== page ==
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Jordan remittances fall 10% as a result of COVID-19 blow

AMMAN, Sept 23 (Reuters) - Jordan’s remittances, one of the country’s main sources of foreign currency, fell 10 % to $1.94 bln in the first seven months year-on-year, reaching levels it has not seen in over a decade due to the impact of COVID-19 pandemic on regional economies, central bank data showed.

The kingdom received $3.7 billion in remittances from abroad last year that comprise around 10% percent of its GDP, helping it beef up its $14 bln foreign reserves.

The IMF said the aid dependent economy was expected to witness a sharp contraction this year which officials estimate at around 5% and the country’s balance of payments strained by the collapse in tourism and weakening remittances.

Jordan has opened all sectors of the economy in a bid to revive its hard-hit economy.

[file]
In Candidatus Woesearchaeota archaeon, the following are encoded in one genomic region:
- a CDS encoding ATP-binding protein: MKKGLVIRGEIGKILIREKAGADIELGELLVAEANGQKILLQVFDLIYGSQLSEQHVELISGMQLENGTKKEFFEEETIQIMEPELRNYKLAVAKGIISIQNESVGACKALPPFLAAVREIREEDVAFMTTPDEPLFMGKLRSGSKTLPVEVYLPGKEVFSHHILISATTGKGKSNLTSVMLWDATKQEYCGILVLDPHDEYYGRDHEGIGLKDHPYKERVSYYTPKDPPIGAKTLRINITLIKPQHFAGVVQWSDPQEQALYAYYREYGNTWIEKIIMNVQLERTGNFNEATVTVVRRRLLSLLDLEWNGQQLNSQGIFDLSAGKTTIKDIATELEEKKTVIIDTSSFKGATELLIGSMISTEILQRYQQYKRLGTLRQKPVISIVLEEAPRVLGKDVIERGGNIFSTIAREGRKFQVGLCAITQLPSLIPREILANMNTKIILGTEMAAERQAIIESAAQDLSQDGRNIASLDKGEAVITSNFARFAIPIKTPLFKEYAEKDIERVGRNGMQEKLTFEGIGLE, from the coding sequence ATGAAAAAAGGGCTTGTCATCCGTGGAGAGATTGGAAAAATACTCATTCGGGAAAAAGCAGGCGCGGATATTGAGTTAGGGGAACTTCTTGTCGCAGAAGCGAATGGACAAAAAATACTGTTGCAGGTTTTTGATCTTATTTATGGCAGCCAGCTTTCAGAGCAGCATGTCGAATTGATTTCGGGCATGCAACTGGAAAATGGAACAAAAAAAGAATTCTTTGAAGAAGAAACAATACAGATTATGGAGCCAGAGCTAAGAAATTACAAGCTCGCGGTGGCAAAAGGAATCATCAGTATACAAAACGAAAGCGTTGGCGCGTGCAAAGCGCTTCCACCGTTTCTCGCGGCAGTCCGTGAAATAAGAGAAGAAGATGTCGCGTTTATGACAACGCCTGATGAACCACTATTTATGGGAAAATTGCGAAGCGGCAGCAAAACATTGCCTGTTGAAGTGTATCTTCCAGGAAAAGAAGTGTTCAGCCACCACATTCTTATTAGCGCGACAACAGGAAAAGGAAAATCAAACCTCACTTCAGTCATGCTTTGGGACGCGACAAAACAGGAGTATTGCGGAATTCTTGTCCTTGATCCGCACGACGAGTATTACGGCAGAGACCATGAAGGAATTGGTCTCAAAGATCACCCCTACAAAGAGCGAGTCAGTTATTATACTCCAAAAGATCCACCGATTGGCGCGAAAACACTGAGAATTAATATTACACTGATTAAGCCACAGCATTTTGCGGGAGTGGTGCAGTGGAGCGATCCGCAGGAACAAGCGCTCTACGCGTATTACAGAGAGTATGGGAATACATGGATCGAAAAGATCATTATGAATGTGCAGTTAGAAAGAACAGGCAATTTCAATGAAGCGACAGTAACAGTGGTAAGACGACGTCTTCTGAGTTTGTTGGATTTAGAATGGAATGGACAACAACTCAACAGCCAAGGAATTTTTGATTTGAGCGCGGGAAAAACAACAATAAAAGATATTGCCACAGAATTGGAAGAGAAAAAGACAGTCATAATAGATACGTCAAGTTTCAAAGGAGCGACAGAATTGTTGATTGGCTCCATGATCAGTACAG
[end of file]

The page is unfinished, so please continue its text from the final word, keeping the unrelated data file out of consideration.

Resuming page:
Most of Jordan’s expatriate labour force work in Gulf countries which have laid off tens of thousands of foreigners and cut spending plans due to the fallout caused by COVID-19, that has brought a slump in oil and gas demand.

The World Bank said remittances to the Middle East and North Africa region are projected to fall by 19.6 percent to $47 billion in 2020, following the 2.6 percent growth seen in 2019.

The anticipated decline was attributable to the global slowdown as well as the impact of lower oil prices in Gulf states, the world body said. (Reporting by Suleiman Al-Khalidi Editing by Chizu Nomiyama)

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